Kuldīga

Ventspils street on a foggy morning

Kuldiga (Kuldīga) is a town on the Venta River in the Kurzeme region (formerly Courland) of western Latvia. With the smaller Alekšupīte River running through its old town centre, it is known as "The Latvian Venice". Indeed the river flows alongside the walls of many of the town’s houses.

Understand

Local authorities aim to make the old town of Kuldiga an important international tourism destination, to attract domestic and foreign tourists and contribute to the sustainable development of the town. The tourism resources of the town are based on its historical and cultural heritage and the Venta River which is one of the largest and most picturesque rivers of Latvia.

The historic and architectural heritage of Kuldiga is well preserved. In the park near the Kuldiga district museum fragments of the stone wall and the cellar of the first Kuldiga castle, built in 1242 by German knights, have been preserved. Later Duke Jacob’s castle (ruined in 1701) was situated there as well. Today it is a sculpture park. The old brick bridge across the Venta, built in 1874, is one of the longest of its type in Europe.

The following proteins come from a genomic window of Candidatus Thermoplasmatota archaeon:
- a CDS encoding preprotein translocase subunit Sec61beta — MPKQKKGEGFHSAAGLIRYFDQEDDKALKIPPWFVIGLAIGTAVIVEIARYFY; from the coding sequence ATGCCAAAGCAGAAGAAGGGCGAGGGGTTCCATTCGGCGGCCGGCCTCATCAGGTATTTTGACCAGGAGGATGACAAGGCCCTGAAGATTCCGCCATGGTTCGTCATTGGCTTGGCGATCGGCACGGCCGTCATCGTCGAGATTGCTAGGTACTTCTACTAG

The Old Town Hall was built in the 17th century. The cellar of the building was the first prison in Kuldiga. The oldest wooden building in Courland was built in 1670 near the Town square on the banks of the River Alekšupīte.

The town square was an old assembly place for people. Traditional cultural heritage is part of everyday life in Kuldiga with textile workshops and celebrations of national festivals. There are also more contemporary events such as the annual running competition on the Alekšupīte (River of Aleksis) and the ‘naked people run’ over the historical bridge on the Venta River at Midsummer night.

See

Kuldiga town hall (centre), tourist information centre (left)
Alekšupīte River.

Most of the main attractions are close to each other and easily reached by foot.

Do

Town park.

Sleep

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This article is issued from Wikivoyage - version of the Wednesday, April 22, 2015. The text is available under the Creative Commons Attribution/Share Alike but additional terms may apply for the media files.